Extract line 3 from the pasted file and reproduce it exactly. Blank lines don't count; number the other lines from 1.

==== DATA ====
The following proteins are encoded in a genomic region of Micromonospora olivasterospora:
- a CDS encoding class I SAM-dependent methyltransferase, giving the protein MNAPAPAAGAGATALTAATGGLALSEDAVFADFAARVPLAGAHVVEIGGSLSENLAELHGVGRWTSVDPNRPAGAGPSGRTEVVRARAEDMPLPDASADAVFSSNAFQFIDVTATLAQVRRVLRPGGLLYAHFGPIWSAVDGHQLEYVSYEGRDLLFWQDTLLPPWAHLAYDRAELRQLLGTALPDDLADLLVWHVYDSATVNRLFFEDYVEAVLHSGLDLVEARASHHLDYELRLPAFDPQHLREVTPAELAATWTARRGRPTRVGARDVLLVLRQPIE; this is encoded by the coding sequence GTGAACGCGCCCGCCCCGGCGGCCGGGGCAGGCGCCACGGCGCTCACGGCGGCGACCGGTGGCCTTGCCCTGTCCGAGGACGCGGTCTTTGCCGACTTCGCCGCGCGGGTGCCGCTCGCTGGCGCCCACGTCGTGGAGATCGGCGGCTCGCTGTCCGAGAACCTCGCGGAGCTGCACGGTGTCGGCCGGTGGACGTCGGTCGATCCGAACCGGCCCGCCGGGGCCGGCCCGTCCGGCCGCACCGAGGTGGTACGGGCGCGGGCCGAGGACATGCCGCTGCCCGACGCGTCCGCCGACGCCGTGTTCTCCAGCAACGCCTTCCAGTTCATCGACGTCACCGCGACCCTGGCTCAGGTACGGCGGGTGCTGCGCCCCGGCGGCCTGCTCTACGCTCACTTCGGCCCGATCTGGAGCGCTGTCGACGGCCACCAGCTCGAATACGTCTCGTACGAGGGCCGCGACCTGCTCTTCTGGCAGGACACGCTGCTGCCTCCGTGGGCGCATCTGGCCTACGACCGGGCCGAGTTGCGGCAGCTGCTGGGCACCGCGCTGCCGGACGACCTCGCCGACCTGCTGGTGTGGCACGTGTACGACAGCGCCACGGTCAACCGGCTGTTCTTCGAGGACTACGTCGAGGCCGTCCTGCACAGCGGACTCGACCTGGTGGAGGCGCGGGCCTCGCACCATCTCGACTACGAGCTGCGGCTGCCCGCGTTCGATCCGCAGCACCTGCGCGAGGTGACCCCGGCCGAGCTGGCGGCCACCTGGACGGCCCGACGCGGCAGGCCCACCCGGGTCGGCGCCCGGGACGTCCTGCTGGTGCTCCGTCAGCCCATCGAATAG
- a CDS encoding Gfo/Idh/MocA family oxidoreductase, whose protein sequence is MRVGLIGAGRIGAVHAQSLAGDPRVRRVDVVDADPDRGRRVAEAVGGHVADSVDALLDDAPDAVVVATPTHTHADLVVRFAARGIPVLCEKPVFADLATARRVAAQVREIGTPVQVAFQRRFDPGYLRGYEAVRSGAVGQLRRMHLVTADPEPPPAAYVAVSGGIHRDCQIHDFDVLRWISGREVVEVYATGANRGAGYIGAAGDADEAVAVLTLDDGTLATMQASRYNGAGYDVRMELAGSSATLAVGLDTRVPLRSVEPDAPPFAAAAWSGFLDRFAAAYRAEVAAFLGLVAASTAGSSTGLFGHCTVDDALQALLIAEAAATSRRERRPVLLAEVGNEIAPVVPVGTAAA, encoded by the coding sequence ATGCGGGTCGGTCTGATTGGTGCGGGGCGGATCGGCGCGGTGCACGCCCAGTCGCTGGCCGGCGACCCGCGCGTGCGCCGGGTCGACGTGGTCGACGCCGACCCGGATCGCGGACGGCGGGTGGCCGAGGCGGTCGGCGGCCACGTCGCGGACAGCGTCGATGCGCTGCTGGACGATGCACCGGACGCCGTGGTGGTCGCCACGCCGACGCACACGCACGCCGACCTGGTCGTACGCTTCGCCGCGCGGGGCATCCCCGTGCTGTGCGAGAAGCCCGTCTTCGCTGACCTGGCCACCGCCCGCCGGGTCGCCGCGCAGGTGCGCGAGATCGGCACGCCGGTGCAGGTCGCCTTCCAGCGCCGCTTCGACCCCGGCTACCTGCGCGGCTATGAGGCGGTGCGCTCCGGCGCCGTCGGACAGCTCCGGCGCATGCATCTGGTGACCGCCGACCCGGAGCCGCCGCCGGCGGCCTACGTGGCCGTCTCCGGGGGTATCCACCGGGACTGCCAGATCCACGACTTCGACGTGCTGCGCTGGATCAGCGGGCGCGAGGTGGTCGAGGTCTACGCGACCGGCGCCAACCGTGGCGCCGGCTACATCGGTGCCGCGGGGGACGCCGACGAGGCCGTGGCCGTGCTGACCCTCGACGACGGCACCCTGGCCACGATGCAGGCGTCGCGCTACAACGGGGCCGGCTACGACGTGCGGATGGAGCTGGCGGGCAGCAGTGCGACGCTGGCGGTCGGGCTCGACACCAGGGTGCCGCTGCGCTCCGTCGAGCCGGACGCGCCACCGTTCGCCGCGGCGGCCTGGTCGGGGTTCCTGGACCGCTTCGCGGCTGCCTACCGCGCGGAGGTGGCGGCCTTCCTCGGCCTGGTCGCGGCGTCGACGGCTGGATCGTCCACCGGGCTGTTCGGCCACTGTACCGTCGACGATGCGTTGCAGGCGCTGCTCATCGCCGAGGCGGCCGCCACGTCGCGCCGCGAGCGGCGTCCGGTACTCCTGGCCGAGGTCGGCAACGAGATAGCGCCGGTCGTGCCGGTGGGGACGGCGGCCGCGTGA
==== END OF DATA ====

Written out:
- a CDS encoding Gfo/Idh/MocA family oxidoreductase, whose protein sequence is MRVGLIGAGRIGAVHAQSLAGDPRVRRVDVVDADPDRGRRVAEAVGGHVADSVDALLDDAPDAVVVATPTHTHADLVVRFAARGIPVLCEKPVFADLATARRVAAQVREIGTPVQVAFQRRFDPGYLRGYEAVRSGAVGQLRRMHLVTADPEPPPAAYVAVSGGIHRDCQIHDFDVLRWISGREVVEVYATGANRGAGYIGAAGDADEAVAVLTLDDGTLATMQASRYNGAGYDVRMELAGSSATLAVGLDTRVPLRSVEPDAPPFAAAAWSGFLDRFAAAYRAEVAAFLGLVAASTAGSSTGLFGHCTVDDALQALLIAEAAATSRRERRPVLLAEVGNEIAPVVPVGTAAA, encoded by the coding sequence ATGCGGGTCGGTCTGATTGGTGCGGGGCGGATCGGCGCGGTGCACGCCCAGTCGCTGGCCGGCGACCCGCGCGTGCGCCGGGTCGACGTGGTCGACGCCGACCCGGATCGCGGACGGCGGGTGGCCGAGGCGGTCGGCGGCCACGTCGCGGACAGCGTCGATGCGCTGCTGGACGATGCACCGGACGCCGTGGTGGTCGCCACGCCGACGCACACGCACGCCGACCTGGTCGTACGCTTCGCCGCGCGGGGCATCCCCGTGCTGTGCGAGAAGCCCGTCTTCGCTGACCTGGCCACCGCCCGCCGGGTCGCCGCGCAGGTGCGCGAGATCGGCACGCCGGTGCAGGTCGCCTTCCAGCGCCGCTTCGACCCCGGCTACCTGCGCGGCTATGAGGCGGTGCGCTCCGGCGCCGTCGGACAGCTCCGGCGCATGCATCTGGTGACCGCCGACCCGGAGCCGCCGCCGGCGGCCTACGTGGCCGTCTCCGGGGGTATCCACCGGGACTGCCAGATCCACGACTTCGACGTGCTGCGCTGGATCAGCGGGCGCGAGGTGGTCGAGGTCTACGCGACCGGCGCCAACCGTGGCGCCGGCTACATCGGTGCCGCGGGGGACGCCGACGAGGCCGTGGCCGTGCTGACCCTCGACGACGGCACCCTGGCCACGATGCAGGCGTCGCGCTACAACGGGGCCGGCTACGACGTGCGGATGGAGCTGGCGGGCAGCAGTGCGACGCTGGCGGTCGGGCTCGACACCAGGGTGCCGCTGCGCTCCGTCGAGCCGGACGCGCCACCGTTCGCCGCGGCGGCCTGGTCGGGGTTCCTGGACCGCTTCGCGGCTGCCTACCGCGCGGAGGTGGCGGCCTTCCTCGGCCTGGTCGCGGCGTCGACGGCTGGATCGTCCACCGGGCTGTTCGGCCACTGTACCGTCGACGATGCGTTGCAGGCGCTGCTCATCGCCGAGGCGGCCGCCACGTCGCGCCGCGAGCGGCGTCCGGTACTCCTGGCCGAGGTCGGCAACGAGATAGCGCCGGTCGTGCCGGTGGGGACGGCGGCCGCGTGA